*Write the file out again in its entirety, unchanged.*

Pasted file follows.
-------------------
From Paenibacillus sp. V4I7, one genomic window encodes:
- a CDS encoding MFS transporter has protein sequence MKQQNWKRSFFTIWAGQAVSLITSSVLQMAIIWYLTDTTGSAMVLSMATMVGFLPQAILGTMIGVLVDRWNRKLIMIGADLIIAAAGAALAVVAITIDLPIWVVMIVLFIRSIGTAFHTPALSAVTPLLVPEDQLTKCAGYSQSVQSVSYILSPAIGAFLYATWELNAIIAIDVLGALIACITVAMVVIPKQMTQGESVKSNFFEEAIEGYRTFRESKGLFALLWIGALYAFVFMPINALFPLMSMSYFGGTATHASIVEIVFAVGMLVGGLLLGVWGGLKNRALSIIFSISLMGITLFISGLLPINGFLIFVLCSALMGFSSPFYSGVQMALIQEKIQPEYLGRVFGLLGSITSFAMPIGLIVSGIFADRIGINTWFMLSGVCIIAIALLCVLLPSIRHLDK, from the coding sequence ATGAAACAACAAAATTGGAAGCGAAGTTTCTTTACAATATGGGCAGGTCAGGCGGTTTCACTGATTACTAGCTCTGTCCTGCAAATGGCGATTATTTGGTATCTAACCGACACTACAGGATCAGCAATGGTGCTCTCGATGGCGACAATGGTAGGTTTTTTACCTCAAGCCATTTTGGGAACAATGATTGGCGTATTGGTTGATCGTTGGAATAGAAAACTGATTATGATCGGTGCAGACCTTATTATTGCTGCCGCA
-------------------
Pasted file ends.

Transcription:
From Paenibacillus sp. V4I7, one genomic window encodes:
- a CDS encoding MFS transporter has protein sequence MKQQNWKRSFFTIWAGQAVSLITSSVLQMAIIWYLTDTTGSAMVLSMATMVGFLPQAILGTMIGVLVDRWNRKLIMIGADLIIAAAGAALAVVAITIDLPIWVVMIVLFIRSIGTAFHTPALSAVTPLLVPEDQLTKCAGYSQSVQSVSYILSPAIGAFLYATWELNAIIAIDVLGALIACITVAMVVIPKQMTQGESVKSNFFEEAIEGYRTFRESKGLFALLWIGALYAFVFMPINALFPLMSMSYFGGTATHASIVEIVFAVGMLVGGLLLGVWGGLKNRALSIIFSISLMGITLFISGLLPINGFLIFVLCSALMGFSSPFYSGVQMALIQEKIQPEYLGRVFGLLGSITSFAMPIGLIVSGIFADRIGINTWFMLSGVCIIAIALLCVLLPSIRHLDK, from the coding sequence ATGAAACAACAAAATTGGAAGCGAAGTTTCTTTACAATATGGGCAGGTCAGGCGGTTTCACTGATTACTAGCTCTGTCCTGCAAATGGCGATTATTTGGTATCTAACCGACACTACAGGATCAGCAATGGTGCTCTCGATGGCGACAATGGTAGGTTTTTTACCTCAAGCCATTTTGGGAACAATGATTGGCGTATTGGTTGATCGTTGGAATAGAAAACTGATTATGATCGGTGCAGACCTTATTATTGCTGCCGCA